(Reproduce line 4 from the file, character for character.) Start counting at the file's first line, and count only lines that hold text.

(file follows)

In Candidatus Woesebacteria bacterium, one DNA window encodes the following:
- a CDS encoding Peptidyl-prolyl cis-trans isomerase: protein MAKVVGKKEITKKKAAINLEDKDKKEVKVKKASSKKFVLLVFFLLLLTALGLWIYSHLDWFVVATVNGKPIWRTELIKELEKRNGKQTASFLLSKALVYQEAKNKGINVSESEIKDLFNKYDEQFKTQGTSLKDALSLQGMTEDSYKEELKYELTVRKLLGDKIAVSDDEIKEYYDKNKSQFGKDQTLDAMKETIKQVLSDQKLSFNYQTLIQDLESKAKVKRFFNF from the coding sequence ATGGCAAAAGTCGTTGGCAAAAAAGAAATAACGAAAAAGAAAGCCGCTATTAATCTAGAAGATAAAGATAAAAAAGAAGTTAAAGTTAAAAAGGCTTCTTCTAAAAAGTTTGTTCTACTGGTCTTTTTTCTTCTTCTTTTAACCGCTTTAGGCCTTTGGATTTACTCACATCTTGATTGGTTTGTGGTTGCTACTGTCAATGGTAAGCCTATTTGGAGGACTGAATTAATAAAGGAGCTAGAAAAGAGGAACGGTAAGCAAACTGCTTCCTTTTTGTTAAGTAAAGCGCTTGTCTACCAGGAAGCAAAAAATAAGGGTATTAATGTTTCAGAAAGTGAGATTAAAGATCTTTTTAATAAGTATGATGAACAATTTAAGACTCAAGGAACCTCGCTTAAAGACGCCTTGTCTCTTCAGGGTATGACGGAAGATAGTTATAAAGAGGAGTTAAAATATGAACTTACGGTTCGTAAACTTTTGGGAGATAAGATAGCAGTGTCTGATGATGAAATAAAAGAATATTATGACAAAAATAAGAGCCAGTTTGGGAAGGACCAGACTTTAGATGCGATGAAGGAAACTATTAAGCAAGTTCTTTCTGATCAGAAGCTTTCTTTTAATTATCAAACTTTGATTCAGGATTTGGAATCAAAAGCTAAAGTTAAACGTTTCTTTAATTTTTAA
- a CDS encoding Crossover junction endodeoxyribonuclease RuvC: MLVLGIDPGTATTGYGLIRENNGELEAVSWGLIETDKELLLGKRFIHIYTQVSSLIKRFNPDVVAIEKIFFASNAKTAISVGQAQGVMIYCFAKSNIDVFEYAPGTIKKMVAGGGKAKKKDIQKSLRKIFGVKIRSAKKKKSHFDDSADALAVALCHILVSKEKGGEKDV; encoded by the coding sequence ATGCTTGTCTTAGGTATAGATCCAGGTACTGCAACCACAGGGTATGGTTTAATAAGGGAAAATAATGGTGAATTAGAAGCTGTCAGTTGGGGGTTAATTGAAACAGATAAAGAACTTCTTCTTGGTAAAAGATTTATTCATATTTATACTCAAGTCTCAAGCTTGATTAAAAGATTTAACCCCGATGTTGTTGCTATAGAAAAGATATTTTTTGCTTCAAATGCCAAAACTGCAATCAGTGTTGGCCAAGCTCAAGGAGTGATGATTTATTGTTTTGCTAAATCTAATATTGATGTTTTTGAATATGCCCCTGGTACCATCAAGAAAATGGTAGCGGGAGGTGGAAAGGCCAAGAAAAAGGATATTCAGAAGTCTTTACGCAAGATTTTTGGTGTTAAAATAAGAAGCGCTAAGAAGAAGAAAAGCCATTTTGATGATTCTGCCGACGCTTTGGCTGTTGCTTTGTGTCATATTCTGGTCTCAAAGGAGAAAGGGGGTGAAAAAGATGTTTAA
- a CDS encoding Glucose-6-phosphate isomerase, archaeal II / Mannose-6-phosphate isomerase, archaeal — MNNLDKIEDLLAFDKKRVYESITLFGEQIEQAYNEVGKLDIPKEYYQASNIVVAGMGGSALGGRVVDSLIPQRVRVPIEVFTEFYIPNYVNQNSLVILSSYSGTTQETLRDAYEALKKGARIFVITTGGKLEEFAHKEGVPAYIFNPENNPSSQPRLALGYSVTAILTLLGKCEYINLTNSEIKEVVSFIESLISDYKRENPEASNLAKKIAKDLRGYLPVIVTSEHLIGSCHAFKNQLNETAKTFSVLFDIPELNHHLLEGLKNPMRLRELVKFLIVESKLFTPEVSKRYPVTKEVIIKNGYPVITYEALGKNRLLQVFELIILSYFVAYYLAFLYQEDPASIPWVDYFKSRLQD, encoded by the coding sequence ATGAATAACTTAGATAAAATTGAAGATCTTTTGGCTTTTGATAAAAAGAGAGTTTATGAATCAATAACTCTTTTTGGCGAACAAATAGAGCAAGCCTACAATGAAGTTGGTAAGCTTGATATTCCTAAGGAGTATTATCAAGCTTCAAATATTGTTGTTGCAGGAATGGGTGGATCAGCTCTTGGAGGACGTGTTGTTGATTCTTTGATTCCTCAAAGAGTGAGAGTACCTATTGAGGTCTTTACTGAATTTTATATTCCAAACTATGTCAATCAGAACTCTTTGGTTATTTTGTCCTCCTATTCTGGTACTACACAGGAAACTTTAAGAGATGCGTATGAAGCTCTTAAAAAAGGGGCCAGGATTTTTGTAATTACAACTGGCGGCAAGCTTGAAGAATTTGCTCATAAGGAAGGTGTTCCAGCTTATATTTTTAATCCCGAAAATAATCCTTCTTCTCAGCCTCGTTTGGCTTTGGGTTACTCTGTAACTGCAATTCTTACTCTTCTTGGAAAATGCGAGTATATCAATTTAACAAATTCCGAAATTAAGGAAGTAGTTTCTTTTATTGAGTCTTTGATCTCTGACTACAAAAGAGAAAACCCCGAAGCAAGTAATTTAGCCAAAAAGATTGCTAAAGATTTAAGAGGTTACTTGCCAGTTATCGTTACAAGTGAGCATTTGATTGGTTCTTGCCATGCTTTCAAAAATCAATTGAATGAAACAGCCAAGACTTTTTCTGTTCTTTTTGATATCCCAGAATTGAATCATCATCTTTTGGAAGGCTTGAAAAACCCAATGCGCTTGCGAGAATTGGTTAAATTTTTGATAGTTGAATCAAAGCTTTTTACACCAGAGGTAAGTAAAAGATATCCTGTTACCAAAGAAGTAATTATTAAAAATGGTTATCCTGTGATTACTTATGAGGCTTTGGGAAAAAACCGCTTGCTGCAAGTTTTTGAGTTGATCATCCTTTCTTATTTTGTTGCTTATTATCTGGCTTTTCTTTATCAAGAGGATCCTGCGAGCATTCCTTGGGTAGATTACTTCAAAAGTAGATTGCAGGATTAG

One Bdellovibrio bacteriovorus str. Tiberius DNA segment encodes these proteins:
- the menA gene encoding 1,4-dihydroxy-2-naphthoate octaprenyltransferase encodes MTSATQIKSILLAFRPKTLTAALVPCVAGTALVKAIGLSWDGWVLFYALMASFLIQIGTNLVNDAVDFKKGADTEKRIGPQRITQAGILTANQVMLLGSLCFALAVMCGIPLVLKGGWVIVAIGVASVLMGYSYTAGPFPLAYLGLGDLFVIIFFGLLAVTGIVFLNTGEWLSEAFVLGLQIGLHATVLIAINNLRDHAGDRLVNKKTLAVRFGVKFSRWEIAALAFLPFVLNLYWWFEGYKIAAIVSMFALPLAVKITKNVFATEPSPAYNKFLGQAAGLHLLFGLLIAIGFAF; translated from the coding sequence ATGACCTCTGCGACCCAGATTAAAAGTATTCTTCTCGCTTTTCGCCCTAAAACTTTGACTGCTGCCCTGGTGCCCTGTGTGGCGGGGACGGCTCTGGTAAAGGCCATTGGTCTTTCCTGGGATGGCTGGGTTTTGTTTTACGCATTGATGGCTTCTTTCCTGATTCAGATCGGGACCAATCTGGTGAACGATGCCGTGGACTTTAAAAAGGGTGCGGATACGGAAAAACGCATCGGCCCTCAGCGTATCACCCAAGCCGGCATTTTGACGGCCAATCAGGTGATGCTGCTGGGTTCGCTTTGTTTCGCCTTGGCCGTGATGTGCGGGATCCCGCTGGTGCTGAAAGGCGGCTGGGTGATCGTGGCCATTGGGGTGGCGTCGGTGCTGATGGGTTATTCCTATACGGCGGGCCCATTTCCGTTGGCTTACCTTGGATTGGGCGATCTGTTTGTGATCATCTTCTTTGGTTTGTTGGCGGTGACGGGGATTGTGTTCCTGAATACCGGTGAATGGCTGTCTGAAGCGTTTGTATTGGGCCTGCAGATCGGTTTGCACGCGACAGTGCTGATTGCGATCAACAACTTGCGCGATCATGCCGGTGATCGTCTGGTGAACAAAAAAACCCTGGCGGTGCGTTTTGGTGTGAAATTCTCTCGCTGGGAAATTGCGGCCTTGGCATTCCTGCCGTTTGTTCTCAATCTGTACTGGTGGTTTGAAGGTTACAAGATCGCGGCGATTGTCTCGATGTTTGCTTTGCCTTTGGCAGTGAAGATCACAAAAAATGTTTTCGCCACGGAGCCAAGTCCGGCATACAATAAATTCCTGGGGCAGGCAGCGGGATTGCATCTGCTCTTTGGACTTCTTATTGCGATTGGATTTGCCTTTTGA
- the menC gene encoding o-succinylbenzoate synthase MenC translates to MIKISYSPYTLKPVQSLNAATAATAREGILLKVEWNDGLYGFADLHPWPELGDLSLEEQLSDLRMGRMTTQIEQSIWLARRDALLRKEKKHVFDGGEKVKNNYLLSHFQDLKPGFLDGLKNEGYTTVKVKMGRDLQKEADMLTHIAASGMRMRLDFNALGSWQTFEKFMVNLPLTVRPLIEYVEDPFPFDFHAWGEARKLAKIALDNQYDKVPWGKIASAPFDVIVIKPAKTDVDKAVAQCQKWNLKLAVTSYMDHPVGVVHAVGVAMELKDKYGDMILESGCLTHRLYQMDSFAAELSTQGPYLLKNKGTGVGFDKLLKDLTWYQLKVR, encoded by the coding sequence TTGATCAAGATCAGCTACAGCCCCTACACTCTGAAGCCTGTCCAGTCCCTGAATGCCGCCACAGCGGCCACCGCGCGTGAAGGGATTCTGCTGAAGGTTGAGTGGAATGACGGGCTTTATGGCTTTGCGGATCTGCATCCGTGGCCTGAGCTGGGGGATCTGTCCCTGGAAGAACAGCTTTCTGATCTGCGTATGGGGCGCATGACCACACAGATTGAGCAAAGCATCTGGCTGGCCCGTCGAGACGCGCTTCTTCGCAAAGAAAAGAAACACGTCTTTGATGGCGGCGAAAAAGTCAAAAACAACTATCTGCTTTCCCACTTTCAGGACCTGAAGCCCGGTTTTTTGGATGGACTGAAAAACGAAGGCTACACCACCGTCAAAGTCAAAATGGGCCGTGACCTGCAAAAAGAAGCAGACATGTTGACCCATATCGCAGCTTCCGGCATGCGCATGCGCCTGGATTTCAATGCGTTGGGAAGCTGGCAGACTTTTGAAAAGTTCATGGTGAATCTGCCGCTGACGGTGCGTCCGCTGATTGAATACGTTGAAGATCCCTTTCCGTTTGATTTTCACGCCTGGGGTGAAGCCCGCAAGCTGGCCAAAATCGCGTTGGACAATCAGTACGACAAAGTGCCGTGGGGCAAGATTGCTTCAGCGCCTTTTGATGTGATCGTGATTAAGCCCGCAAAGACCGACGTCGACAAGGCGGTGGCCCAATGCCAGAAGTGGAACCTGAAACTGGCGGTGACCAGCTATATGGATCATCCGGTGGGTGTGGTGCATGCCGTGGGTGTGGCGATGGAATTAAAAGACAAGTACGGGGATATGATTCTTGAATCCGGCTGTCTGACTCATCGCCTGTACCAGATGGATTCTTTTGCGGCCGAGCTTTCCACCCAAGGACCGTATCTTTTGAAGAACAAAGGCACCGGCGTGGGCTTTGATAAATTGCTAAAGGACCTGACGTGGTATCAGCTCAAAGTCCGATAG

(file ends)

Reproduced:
- a CDS encoding Glucose-6-phosphate isomerase, archaeal II / Mannose-6-phosphate isomerase, archaeal — MNNLDKIEDLLAFDKKRVYESITLFGEQIEQAYNEVGKLDIPKEYYQASNIVVAGMGGSALGGRVVDSLIPQRVRVPIEVFTEFYIPNYVNQNSLVILSSYSGTTQETLRDAYEALKKGARIFVITTGGKLEEFAHKEGVPAYIFNPENNPSSQPRLALGYSVTAILTLLGKCEYINLTNSEIKEVVSFIESLISDYKRENPEASNLAKKIAKDLRGYLPVIVTSEHLIGSCHAFKNQLNETAKTFSVLFDIPELNHHLLEGLKNPMRLRELVKFLIVESKLFTPEVSKRYPVTKEVIIKNGYPVITYEALGKNRLLQVFELIILSYFVAYYLAFLYQEDPASIPWVDYFKSRLQD, encoded by the coding sequence ATGAATAACTTAGATAAAATTGAAGATCTTTTGGCTTTTGATAAAAAGAGAGTTTATGAATCAATAACTCTTTTTGGCGAACAAATAGAGCAAGCCTACAATGAAGTTGGTAAGCTTGATATTCCTAAGGAGTATTATCAAGCTTCAAATATTGTTGTTGCAGGAATGGGTGGATCAGCTCTTGGAGGACGTGTTGTTGATTCTTTGATTCCTCAAAGAGTGAGAGTACCTATTGAGGTCTTTACTGAATTTTATATTCCAAACTATGTCAATCAGAACTCTTTGGTTATTTTGTCCTCCTATTCTGGTACTACACAGGAAACTTTAAGAGATGCGTATGAAGCTCTTAAAAAAGGGGCCAGGATTTTTGTAATTACAACTGGCGGCAAGCTTGAAGAATTTGCTCATAAGGAAGGTGTTCCAGCTTATATTTTTAATCCCGAAAATAATCCTTCTTCTCAGCCTCGTTTGGCTTTGGGTTACTCTGTAACTGCAATTCTTACTCTTCTTGGAAAATGCGAGTATATCAATTTAACAAATTCCGAAATTAAGGAAGTAGTTTCTTTTATTGAGTCTTTGATCTCTGACTACAAAAGAGAAAACCCCGAAGCAAGTAATTTAGCCAAAAAGATTGCTAAAGATTTAAGAGGTTACTTGCCAGTTATCGTTACAAGTGAGCATTTGATTGGTTCTTGCCATGCTTTCAAAAATCAATTGAATGAAACAGCCAAGACTTTTTCTGTTCTTTTTGATATCCCAGAATTGAATCATCATCTTTTGGAAGGCTTGAAAAACCCAATGCGCTTGCGAGAATTGGTTAAATTTTTGATAGTTGAATCAAAGCTTTTTACACCAGAGGTAAGTAAAAGATATCCTGTTACCAAAGAAGTAATTATTAAAAATGGTTATCCTGTGATTACTTATGAGGCTTTGGGAAAAAACCGCTTGCTGCAAGTTTTTGAGTTGATCATCCTTTCTTATTTTGTTGCTTATTATCTGGCTTTTCTTTATCAAGAGGATCCTGCGAGCATTCCTTGGGTAGATTACTTCAAAAGTAGATTGCAGGATTAG